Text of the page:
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Top 10 Blackhawks Prospects: #7 Stephen Johns

Johns had 20 points in 40 games with the Fighting Irish in his senior season

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    NEWSLETTERS

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    LOS ANGELES, CA - JUNE 26: Stephen Johns shakes hands with team personnel after being drafted by the Chicago Blackhawks in the second round during day two of the 2010 NHL Entry Draft at Staples Center on June 26, 2010 in Los Angeles, California. (Photo by Bruce Bennett/Getty Images)

     To help prepare our readers for the NHL Entry Draft, scheduled to take place on June 27 and 28 in Philadelphia, Madhouse Enforcer is bringing you a series of posts not only introducing you to the team’s top prospects, but also to which players could be a good fit for the Chicago Blackhawks in the future.

    Today we continue our countdown of the Top 10 prospects in the Hawks’ system with our number seven prospect, Stephen Johns.

    The Details:

    Drafted in the second round of the 2010 draft by the Blackhawks, Johns has been impressing scouts and fans alike with his huge frame and his bruising physicality. He also has quite a bit of talent as a scorer, picking up eight goals and dishing out 12 assists in 40 games with the University of Notre Dame Fighting Irish in his senior season. His goal and point totals were both career highs during his four-year collegiate career, and just for good measure he picked up 69 more penalty minutes.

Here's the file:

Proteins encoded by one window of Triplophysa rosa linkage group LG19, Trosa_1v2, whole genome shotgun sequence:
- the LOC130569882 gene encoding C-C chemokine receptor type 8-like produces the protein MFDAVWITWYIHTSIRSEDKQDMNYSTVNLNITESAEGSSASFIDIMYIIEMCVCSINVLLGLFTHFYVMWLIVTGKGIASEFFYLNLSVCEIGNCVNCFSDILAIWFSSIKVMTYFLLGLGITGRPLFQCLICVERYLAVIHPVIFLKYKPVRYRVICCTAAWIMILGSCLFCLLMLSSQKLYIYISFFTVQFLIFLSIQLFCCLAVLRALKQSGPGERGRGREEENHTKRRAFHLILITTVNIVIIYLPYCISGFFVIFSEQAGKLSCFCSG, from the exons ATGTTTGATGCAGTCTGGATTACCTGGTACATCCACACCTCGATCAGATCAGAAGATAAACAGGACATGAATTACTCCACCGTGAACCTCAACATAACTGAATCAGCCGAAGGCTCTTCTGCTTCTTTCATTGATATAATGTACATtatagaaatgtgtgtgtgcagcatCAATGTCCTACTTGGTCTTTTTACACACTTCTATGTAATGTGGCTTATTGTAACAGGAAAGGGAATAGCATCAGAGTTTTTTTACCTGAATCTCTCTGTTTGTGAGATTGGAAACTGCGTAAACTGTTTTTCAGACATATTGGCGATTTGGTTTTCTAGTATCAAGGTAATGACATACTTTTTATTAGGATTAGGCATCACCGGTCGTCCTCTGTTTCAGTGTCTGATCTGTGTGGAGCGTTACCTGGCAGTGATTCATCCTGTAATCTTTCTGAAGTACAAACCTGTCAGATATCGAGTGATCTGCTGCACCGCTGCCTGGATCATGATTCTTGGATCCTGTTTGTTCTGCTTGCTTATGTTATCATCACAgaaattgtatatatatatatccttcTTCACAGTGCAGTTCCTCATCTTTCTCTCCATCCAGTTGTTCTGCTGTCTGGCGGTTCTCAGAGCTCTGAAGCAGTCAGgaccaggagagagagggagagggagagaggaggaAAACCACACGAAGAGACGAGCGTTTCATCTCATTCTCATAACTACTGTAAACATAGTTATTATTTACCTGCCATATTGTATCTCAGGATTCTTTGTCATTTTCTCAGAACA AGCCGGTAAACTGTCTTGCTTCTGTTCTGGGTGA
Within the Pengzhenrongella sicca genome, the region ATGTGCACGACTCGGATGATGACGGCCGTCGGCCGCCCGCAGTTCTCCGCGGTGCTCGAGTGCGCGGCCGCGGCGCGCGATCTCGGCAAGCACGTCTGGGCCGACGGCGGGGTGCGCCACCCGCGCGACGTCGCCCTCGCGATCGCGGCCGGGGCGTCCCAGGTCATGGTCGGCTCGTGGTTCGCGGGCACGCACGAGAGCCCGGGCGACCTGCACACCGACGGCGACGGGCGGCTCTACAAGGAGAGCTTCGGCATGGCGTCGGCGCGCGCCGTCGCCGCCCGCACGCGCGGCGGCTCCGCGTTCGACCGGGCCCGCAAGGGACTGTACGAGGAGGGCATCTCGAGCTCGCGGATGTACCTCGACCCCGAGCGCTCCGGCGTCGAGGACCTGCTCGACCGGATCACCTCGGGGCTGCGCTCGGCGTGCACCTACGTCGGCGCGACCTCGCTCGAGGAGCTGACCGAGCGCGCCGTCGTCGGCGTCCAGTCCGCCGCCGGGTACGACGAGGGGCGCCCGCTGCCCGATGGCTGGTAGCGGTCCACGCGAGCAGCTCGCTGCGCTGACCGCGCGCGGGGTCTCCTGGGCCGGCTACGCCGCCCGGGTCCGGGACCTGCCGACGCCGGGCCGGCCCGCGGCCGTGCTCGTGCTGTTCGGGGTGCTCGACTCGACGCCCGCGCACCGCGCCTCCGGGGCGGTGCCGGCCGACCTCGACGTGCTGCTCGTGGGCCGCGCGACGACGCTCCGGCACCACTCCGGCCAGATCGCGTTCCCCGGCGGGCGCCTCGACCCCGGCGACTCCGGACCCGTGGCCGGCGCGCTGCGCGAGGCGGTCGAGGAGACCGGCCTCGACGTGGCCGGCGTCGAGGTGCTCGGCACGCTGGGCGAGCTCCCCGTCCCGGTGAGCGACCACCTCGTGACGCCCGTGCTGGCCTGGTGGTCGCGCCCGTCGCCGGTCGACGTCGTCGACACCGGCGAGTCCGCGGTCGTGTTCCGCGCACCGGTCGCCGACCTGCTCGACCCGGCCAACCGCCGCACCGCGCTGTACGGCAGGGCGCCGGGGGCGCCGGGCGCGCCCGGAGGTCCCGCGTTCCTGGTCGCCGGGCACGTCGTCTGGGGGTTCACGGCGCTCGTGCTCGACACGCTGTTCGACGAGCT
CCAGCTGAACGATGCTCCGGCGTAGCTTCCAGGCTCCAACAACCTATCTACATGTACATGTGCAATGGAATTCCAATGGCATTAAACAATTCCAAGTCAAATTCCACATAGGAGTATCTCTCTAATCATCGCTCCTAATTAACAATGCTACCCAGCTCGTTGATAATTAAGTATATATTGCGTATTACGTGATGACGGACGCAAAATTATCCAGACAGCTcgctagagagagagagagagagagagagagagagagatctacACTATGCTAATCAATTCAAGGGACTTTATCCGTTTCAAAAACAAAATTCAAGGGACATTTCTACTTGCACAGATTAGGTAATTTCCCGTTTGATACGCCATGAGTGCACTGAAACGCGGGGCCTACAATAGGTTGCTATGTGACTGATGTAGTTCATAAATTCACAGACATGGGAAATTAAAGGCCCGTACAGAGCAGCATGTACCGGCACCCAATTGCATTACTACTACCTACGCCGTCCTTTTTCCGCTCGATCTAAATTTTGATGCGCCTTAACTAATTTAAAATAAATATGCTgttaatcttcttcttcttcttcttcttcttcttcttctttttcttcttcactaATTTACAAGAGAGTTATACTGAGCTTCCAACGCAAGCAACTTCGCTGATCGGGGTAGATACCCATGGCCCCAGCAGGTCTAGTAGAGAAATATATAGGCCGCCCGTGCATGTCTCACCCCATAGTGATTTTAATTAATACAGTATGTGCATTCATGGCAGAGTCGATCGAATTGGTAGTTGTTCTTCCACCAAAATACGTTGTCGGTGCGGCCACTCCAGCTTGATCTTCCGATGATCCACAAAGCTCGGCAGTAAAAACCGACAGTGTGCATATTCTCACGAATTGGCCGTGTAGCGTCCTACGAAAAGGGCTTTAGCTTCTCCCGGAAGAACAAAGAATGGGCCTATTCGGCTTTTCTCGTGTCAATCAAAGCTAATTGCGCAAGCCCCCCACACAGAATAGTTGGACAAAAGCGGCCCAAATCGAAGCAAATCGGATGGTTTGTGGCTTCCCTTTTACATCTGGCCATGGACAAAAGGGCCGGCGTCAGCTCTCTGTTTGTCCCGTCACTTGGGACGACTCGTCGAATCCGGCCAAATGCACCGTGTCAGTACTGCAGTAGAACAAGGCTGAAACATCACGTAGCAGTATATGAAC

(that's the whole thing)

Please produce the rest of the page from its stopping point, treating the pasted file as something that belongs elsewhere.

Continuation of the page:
Johns signed a two-year contract with the Blackhawks in April, and he made a big early impression with his play for the Rockford IceHogs. In just eight games with the Hawks’ AHL affiliate, Johns had a goal and four assists to his credit, and played to a plus-2 rating.

    Outlook for Blackhawks:

    With Johnny Oduya potentially landing on the trading block at the draft, Johns could be considered as a replacement. He would give the Blackhawks a physical element on the back-end that they’re currently only getting from Brent Seabrook, and his ability to handle the puck under duress and find open teammates would definitely be a plus in the Hawks’ free-flowing offense.

    The only real questions that can be asked about his skillset concern his discipline. His penalty minutes are consistently high, and while that isn’t always a deal-breaker at the junior and collegiate levels, it’s still something that he would have to work on in the NHL. He’ll also have to grow more adept at his stick checking and staying in his lane, as he occasionally will go for a big hit over making the responsible defensive play.